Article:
One other very important thing to consider about joints, as previously stated, is the range of motion. Be sure to watch out for things like fixed shoulder-pads, as they immediately hinder the arms from reaching upward. Finally, after opening your figure, if it seems to have a smaller range of motion than it should, do not fret. New figures almost always need to have the 'kinks' worked out of them. Spend some time rotating limbs and twisting joints before you really begin to use the figure. This can help prevent damage in the future.
Accessories are based on personal preference, but a few words of wisdom can be offered to help you make your decision.
As a general rule, unless the gun itself looks really impressive, spring-loaded missile launchers should not be a factor in your decision. The ammunition will get lost or broken and is rarely of any use when you are playing with your action figures. As a side note, accessories involving string or 'zip lines' are of equally little value and should not be considered as, due to their inherent nature, they become horrendously tangled no matter what precautionary measures are taken.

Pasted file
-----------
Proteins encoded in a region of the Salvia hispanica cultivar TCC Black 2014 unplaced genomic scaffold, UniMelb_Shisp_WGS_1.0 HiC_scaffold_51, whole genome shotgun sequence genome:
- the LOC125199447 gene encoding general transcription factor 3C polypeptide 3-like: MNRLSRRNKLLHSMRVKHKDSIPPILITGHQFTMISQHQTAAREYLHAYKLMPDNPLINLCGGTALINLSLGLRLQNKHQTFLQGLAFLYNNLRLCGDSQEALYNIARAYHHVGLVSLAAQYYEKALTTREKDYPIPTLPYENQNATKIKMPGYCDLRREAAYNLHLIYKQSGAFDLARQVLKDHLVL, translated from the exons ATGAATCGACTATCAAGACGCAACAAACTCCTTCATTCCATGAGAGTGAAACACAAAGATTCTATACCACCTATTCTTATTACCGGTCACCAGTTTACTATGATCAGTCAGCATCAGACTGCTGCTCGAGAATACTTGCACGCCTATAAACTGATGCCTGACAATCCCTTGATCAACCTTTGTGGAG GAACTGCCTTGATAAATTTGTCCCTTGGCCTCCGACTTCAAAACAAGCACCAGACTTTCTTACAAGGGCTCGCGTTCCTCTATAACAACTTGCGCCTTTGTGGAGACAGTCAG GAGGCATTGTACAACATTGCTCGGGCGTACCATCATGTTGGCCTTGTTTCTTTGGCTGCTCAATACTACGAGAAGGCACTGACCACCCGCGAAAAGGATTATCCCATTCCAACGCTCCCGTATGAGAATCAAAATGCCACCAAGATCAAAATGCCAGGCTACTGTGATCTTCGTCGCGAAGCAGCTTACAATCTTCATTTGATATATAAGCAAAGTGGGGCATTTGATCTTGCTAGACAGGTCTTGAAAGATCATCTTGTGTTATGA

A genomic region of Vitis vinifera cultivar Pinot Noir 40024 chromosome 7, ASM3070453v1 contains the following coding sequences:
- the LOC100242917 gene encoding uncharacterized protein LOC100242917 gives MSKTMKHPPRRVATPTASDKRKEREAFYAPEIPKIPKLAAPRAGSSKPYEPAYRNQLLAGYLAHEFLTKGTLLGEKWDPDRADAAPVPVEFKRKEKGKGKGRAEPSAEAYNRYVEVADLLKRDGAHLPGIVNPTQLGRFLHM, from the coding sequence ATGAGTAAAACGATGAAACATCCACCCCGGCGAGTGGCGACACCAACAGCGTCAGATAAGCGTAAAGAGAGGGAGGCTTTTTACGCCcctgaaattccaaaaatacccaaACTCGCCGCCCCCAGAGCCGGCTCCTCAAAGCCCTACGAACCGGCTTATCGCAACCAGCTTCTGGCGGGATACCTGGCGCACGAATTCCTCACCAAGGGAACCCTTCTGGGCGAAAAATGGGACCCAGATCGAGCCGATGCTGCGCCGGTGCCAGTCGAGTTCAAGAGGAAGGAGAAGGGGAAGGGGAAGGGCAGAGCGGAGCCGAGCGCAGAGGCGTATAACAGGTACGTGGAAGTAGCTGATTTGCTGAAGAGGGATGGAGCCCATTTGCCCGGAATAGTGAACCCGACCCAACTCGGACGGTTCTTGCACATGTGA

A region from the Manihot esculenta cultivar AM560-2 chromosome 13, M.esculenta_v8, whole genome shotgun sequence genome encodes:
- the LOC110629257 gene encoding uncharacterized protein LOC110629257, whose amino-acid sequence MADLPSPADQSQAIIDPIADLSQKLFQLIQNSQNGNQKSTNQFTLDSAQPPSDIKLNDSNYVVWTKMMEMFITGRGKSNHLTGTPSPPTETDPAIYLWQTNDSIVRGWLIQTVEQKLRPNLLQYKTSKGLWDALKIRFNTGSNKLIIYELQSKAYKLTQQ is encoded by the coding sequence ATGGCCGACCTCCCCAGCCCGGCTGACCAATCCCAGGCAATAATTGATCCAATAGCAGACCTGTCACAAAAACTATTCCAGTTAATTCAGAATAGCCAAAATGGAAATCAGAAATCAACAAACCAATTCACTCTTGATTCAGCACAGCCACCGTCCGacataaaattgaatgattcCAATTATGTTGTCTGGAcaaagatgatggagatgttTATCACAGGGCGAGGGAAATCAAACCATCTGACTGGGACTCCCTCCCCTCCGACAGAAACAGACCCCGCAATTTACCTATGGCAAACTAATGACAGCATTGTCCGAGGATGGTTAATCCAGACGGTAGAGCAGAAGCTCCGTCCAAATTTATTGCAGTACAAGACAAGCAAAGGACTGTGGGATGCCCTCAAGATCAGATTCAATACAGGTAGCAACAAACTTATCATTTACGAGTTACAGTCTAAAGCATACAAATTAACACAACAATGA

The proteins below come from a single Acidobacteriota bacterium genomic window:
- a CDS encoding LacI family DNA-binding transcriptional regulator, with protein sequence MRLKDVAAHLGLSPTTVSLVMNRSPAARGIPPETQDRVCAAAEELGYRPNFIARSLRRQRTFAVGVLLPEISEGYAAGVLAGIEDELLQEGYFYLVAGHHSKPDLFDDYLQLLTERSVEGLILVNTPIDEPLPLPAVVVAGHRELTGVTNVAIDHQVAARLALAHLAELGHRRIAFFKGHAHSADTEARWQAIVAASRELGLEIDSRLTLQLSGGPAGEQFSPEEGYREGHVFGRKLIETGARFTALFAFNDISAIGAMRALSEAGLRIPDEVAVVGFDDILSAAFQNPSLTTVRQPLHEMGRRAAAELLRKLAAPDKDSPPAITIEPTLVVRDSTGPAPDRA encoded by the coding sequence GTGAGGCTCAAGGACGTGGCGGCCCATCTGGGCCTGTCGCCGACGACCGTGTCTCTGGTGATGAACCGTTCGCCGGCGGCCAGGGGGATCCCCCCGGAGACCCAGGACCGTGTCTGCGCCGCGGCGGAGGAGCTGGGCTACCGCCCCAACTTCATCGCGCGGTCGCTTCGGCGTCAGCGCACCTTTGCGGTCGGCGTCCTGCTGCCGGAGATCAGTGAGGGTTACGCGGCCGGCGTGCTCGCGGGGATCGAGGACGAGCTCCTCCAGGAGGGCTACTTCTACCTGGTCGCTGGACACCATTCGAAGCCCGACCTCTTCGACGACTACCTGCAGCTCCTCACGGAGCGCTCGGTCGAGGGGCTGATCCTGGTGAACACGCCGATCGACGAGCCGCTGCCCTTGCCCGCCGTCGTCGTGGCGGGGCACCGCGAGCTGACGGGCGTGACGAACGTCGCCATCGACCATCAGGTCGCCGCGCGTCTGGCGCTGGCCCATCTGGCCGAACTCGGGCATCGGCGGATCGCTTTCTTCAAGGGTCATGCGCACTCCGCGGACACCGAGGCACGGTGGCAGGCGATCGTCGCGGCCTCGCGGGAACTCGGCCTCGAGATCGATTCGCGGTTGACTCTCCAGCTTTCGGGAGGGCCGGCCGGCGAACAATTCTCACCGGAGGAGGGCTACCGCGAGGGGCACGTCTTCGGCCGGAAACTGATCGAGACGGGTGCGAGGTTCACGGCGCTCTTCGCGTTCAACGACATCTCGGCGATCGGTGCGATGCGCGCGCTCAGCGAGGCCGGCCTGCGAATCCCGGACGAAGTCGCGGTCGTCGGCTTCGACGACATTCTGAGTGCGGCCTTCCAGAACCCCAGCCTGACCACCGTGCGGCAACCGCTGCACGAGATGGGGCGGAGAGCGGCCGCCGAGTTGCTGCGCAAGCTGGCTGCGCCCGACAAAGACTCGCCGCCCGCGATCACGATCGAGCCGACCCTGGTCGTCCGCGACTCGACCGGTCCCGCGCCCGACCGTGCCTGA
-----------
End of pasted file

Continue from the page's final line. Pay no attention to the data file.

Attachments and interchangeable parts involve a basic trade-off3. While they can be very interesting and add a very dynamic quality to the action figure experience, they almost always hinder the all-important functionality. That is, certain joints either lose range of motion or are lost entirely. In this case, the most common loss of movement is in the elbows and knees. So it's important to carefully observe the good and bad aspects of the attachments and make a decision accordingly.